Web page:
Single-Use plastic ban goes into effect in Charleston County

CHARLESTON, S.C. (WCSC) - It is now against the law for restaurants and stores in Charleston County and James Island to use non-recyclable single-use containers such as plastic bags, Styrofoam take-out boxes and cups, and plastic straws.

The ordinance was signed into law on Nov. 27, 2018, with a 13-month grace period to help local businesses plan for the change. That grace period ended on New Year’s Day when the law took effect.

Even with the grace period, restaurant owners say the transition has been difficult because of the lack of recyclable options, as well as the higher cost. Nonetheless, they seem to value the importance of the change, and say the cost in the restaurant is worth the payout for the planet, many of them starting the transition months ago.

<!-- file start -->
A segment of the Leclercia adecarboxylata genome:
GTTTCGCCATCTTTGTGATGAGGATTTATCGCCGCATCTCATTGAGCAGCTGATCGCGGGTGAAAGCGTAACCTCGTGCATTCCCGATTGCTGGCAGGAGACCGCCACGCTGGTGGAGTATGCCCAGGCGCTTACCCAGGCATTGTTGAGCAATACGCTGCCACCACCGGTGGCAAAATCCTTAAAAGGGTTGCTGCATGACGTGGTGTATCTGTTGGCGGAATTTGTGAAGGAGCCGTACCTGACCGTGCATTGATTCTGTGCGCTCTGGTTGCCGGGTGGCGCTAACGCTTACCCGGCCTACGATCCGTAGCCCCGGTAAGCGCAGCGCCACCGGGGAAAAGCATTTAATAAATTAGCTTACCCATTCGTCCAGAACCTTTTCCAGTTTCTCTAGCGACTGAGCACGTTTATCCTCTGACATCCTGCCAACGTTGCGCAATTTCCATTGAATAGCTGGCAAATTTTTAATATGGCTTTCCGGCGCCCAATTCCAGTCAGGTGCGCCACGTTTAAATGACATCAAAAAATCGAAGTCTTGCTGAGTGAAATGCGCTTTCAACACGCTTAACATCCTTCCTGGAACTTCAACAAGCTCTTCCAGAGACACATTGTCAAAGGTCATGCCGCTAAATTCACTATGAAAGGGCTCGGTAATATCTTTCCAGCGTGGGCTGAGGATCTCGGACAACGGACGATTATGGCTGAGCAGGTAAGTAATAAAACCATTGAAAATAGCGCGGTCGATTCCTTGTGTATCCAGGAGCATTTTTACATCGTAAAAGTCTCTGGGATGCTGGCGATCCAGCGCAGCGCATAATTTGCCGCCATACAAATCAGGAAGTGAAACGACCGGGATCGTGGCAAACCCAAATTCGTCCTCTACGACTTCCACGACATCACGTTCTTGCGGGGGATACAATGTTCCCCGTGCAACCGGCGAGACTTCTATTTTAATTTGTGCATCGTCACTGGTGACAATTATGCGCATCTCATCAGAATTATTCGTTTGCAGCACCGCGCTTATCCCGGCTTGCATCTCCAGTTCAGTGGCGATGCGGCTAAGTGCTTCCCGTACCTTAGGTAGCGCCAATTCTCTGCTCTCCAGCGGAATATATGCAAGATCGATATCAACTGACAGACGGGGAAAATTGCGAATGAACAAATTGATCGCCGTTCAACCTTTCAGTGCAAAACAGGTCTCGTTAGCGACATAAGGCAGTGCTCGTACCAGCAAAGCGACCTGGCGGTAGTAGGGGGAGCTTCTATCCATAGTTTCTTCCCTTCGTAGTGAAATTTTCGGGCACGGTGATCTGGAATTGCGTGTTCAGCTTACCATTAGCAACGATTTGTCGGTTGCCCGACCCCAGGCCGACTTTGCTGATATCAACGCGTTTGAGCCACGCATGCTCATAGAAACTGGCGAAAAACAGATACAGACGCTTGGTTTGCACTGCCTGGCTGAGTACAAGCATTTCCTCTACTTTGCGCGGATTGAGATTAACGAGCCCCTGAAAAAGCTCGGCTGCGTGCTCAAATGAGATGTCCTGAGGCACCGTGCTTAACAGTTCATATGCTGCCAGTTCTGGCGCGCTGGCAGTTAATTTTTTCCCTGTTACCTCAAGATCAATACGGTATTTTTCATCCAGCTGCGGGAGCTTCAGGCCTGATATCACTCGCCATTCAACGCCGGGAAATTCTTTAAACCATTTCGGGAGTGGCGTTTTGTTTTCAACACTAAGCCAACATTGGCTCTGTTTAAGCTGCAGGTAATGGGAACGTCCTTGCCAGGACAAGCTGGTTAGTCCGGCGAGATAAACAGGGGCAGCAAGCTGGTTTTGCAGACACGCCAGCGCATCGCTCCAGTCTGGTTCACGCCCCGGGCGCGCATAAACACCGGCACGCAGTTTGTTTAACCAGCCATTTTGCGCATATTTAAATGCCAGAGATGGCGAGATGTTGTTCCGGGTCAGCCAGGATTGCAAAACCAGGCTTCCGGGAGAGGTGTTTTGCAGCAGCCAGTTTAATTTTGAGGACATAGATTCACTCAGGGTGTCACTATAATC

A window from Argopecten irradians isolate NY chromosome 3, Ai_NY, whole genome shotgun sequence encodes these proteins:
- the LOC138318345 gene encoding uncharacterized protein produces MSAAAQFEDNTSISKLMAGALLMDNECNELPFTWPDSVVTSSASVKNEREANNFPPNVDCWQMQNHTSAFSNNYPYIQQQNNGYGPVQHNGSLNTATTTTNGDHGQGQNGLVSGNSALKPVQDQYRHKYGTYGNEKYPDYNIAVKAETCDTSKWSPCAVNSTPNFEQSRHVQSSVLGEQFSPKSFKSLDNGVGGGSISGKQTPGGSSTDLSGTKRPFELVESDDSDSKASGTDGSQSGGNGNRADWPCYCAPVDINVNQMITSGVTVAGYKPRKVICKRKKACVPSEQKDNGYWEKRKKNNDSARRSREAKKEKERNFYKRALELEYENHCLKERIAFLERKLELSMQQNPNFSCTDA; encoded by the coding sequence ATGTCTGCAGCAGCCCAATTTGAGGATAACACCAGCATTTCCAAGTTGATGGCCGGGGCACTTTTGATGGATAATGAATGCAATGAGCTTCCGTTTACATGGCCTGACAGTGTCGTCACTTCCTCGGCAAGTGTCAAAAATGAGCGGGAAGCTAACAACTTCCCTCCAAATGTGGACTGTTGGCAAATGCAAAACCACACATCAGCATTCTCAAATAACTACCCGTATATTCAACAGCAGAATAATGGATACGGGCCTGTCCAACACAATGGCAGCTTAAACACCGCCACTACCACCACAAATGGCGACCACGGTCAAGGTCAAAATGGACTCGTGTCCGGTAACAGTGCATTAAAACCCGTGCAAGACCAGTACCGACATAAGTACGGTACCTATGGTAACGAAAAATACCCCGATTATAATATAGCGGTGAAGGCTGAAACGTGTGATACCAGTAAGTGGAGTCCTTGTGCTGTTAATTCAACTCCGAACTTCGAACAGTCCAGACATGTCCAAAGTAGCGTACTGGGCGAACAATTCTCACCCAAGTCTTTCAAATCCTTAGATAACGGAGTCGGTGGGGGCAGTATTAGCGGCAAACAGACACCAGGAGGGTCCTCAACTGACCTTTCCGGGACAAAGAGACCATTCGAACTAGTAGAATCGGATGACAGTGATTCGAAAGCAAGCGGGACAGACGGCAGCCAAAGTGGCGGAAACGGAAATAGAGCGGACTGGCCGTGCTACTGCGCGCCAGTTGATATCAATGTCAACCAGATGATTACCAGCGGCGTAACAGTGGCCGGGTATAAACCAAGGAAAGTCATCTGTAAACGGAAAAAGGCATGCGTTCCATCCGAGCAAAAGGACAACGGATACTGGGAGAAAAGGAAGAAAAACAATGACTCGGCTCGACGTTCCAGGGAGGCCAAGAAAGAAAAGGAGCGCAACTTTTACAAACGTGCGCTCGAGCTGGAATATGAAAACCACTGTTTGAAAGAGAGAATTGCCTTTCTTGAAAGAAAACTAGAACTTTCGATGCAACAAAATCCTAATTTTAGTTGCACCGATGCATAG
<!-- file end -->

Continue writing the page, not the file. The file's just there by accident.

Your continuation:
"It's taken a long time to get to this point," Jenny Hooker, owner of the Sunflower Cafe said. "But I understand that its at a point that we've all got to do something. We've all got to work together. And even, like I say, with the increase cost as a small business, that's just a part of being a business owner."

"Charleston is completely inundated with creeks and rivers and marshes and wetlands," Caroline Bradner with the Coastal Conservation League said. "And it all goes into our harbor and eventually it all goes into our ocean. And so especially here, all of the plastic liter that you might see on the ground, within a few days its going to end up in a waterway of some type and it will eventually get into our harbor."

A few years ago, The Citadel found 7.6 tons of plastic trash in the Charleston harbor, much of which was single use plastic.

If you are not planning to eat your take out right away, restaurants urge you to move the food into your own container since the recyclable containers are not made to last. And to offset the cost for the local businesses, you can bring your own containers and bags from home.

In a few weeks, lawmakers will once again vote on the “ban on bans” bill that would disallow local municipalities from implementing these bans.

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